Chess in Vancouver, 1948

Like many places in Canada, Vancouver experienced a boom following the cessation of hostilities in 1945. Not surprisingly this prosperity spilled over into leisure activities, including chess. Apart from a thriving economy, returnees from the war and immigrants help fuel the post-war growth of chess in Vancouver: within the next ten years Miervaldis Jursevskis, Gerhard Neufahrt, and Elod Macskasy would all move to the West coast, to name but three. Another important factor was the chess column written by Dave Creemer in the Vancouver Province; this ran from 1947-1957, and did much to promote and popularize chess within B.C.

In those days chess life in Vancouver was predominately centred around the chess clubs. There were three main clubs, the Vancouver Chess Club, the City Chess Club, and the Vancouver Jewish Chess Club; it is indicative of the post-war popularity of chess that two of these clubs had arisen since the end of the war. The senior club was the Vancouver CC, founded in 1913; originally the club rooms were at various locations downtown, but in 1946 it moved to the Peretz Institute at 1173 West Broadway, sharing accommodations with the Vancouver Jewish CC. This site was also often home to the B.C. Championship in the late 1940s and 1950s.

The Vancouver Chess Club in session at 1173 West Broadway (one might think the players were dressed up for the photographer, but apparently this was standard attire at the time):

According to Maurice Pratt, nearest the camera is George Panton, while his opponent is Matheson. City of Vancouver Archives AM1184-S1-: CVA 1184-2330, Jack Lindsay (photographer)

Seated under the wall photos is R.A. Douglas, in front of him Jacobsen(?), standing at the rear is Canon Roy with Nelson seated in front of him. City of Vancouver Archives AM1184-S1-: CVA 1184-2331, Jack Lindsay (photographer)

When the Vancouver CC moved in 1946, a number of its members thought it was a mistake to leave the downtown area and instead formed the City Chess Club; in 1948 they occupied rooms in the Fairfield Building at Granville and Pender. The majority of Vancouver's stronger players eventually gravitated to the City CC, the predecessor of the club which now meets at the YMCA on Burrard Street. The third club, the Vancouver Jewish CC, was a direct result of immigration, in this case from Winnipeg. The Winnipeg Jewish Chess Club was one of the strongest clubs in the West; even Abe Yanofsky only managed to win its championship once. Two former members of the Winnipeg club, Dave Creemer and Frank Atnikov, were already living in Vancouver when a third member, Abe Helman, arrived in 1945. They formed the Vancouver Jewish CC in November 1945, presumably using the Winnipeg club as a model; one of the club's first official events was a match against visiting Soviet naval officers in December 1945.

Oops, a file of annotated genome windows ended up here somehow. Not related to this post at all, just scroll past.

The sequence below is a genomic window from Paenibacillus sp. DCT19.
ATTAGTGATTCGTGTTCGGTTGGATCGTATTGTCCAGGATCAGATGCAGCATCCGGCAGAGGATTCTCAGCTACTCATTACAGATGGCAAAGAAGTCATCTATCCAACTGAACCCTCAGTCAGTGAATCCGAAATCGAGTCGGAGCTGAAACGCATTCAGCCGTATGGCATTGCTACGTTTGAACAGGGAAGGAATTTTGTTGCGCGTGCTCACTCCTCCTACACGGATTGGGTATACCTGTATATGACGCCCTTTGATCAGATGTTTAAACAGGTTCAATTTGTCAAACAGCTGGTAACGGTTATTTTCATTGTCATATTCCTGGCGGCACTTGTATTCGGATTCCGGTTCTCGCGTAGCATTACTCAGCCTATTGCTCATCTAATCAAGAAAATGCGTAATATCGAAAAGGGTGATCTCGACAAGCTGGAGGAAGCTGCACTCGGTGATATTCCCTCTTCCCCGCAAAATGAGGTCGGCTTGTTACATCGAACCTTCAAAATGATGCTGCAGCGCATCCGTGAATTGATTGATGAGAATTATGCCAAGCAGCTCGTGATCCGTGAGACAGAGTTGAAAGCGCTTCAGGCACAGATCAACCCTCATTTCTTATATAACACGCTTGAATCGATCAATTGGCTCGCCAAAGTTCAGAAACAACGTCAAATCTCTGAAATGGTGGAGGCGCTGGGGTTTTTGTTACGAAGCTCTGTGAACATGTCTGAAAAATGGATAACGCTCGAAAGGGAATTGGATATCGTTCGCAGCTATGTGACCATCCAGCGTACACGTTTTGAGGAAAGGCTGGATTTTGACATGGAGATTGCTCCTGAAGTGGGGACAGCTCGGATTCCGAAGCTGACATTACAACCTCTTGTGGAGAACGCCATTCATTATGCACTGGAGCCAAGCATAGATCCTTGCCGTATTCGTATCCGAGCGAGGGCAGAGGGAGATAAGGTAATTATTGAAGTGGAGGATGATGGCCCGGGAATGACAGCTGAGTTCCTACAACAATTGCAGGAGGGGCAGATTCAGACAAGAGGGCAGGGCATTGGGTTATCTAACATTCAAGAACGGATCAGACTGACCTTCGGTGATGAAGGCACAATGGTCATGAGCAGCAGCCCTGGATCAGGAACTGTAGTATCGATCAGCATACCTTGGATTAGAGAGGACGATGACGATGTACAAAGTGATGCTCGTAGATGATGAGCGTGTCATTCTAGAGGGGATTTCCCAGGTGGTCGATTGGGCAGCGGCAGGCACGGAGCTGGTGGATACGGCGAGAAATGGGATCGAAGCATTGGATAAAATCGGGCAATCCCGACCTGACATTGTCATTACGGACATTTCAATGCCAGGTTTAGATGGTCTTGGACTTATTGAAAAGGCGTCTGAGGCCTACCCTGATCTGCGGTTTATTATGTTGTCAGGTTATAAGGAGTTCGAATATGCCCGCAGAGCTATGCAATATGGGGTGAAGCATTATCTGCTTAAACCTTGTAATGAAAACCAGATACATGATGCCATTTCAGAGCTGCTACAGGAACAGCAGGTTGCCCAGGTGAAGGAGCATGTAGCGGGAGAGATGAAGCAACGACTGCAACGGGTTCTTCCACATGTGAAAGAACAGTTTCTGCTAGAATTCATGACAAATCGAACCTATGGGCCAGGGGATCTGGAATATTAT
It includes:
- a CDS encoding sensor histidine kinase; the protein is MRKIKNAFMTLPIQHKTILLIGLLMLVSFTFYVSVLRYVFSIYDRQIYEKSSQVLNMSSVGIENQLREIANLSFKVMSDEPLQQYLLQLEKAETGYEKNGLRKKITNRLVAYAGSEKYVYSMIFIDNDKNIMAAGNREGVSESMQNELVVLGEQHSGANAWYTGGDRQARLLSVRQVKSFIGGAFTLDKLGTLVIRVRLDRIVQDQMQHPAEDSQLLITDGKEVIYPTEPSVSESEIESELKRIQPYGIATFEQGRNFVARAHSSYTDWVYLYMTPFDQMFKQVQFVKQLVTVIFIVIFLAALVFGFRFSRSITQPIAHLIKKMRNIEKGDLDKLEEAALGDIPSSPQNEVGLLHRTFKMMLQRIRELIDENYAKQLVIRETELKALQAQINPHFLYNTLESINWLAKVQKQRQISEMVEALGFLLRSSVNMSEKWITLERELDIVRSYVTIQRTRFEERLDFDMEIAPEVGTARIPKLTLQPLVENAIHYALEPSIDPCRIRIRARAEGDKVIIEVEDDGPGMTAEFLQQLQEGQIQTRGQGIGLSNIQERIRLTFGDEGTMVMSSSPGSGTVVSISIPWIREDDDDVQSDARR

Nearly all the chess activity in Vancouver in those years was club oriented; with the exception of the B.C. and Vancouver championships almost all the tournaments were organized by the clubs (the independant open Swiss did not appear until the 1960s). The chess season paralleled the school year. The club championships generally took place in the autumn, along with the Vancouver individual championship; the interclub championships took place from January to March, followed by the B.C. championship at Easter and the B.C. - Washington match (contested over 50 or 60 boards!) during the summer. Interspersed between these events would be various club tournaments, sometimes restricted to club members, at other times invitational or open to all. The City CC held a thematic gambit tournament one year, while handicap events (the giving of odds to players of lower strength) and informal team matches were also popular. In 1948 the Vancouver Jewish CC won the interclub championship after a playoff with the City CC, Abe Helman repeated as B.C. Champion, B.C. retained the international match trophy it had won the previous year, and George Panton won the Vancouver championship.

Abe Helman playing Charles Joachim on board 1 in the 1948 B.C. Washington match, held August 8 in the Stanley Park pavilion. Vancouver Public Library 41928